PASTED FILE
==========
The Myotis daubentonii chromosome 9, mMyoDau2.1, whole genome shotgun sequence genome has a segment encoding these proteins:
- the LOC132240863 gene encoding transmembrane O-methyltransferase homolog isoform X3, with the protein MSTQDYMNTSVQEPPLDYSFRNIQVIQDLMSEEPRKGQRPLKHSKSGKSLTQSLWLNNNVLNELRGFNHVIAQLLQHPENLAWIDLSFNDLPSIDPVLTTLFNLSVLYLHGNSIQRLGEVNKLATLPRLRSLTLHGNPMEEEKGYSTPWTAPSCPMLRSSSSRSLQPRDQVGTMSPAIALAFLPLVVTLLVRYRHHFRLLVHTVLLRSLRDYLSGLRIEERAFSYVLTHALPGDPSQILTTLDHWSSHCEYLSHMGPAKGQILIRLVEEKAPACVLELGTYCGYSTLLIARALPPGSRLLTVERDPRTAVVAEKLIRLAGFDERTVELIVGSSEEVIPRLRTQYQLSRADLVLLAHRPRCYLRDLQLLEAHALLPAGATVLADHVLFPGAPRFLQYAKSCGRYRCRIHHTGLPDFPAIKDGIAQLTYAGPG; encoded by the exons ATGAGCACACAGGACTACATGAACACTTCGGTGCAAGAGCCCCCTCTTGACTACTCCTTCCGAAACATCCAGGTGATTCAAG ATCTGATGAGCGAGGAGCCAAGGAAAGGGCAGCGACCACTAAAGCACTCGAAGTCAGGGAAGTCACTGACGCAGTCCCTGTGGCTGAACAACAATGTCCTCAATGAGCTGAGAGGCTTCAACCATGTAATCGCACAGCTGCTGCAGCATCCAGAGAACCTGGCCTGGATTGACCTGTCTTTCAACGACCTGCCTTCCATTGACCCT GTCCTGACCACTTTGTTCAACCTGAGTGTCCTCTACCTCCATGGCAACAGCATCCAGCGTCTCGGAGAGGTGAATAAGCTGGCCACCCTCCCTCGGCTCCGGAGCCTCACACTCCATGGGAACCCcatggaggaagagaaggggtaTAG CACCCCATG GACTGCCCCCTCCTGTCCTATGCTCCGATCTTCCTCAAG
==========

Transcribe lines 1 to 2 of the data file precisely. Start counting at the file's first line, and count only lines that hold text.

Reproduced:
The Myotis daubentonii chromosome 9, mMyoDau2.1, whole genome shotgun sequence genome has a segment encoding these proteins:
- the LOC132240863 gene encoding transmembrane O-methyltransferase homolog isoform X3, with the protein MSTQDYMNTSVQEPPLDYSFRNIQVIQDLMSEEPRKGQRPLKHSKSGKSLTQSLWLNNNVLNELRGFNHVIAQLLQHPENLAWIDLSFNDLPSIDPVLTTLFNLSVLYLHGNSIQRLGEVNKLATLPRLRSLTLHGNPMEEEKGYSTPWTAPSCPMLRSSSSRSLQPRDQVGTMSPAIALAFLPLVVTLLVRYRHHFRLLVHTVLLRSLRDYLSGLRIEERAFSYVLTHALPGDPSQILTTLDHWSSHCEYLSHMGPAKGQILIRLVEEKAPACVLELGTYCGYSTLLIARALPPGSRLLTVERDPRTAVVAEKLIRLAGFDERTVELIVGSSEEVIPRLRTQYQLSRADLVLLAHRPRCYLRDLQLLEAHALLPAGATVLADHVLFPGAPRFLQYAKSCGRYRCRIHHTGLPDFPAIKDGIAQLTYAGPG; encoded by the exons ATGAGCACACAGGACTACATGAACACTTCGGTGCAAGAGCCCCCTCTTGACTACTCCTTCCGAAACATCCAGGTGATTCAAG ATCTGATGAGCGAGGAGCCAAGGAAAGGGCAGCGACCACTAAAGCACTCGAAGTCAGGGAAGTCACTGACGCAGTCCCTGTGGCTGAACAACAATGTCCTCAATGAGCTGAGAGGCTTCAACCATGTAATCGCACAGCTGCTGCAGCATCCAGAGAACCTGGCCTGGATTGACCTGTCTTTCAACGACCTGCCTTCCATTGACCCT GTCCTGACCACTTTGTTCAACCTGAGTGTCCTCTACCTCCATGGCAACAGCATCCAGCGTCTCGGAGAGGTGAATAAGCTGGCCACCCTCCCTCGGCTCCGGAGCCTCACACTCCATGGGAACCCcatggaggaagagaaggggtaTAG CACCCCATG GACTGCCCCCTCCTGTCCTATGCTCCGATCTTCCTCAAG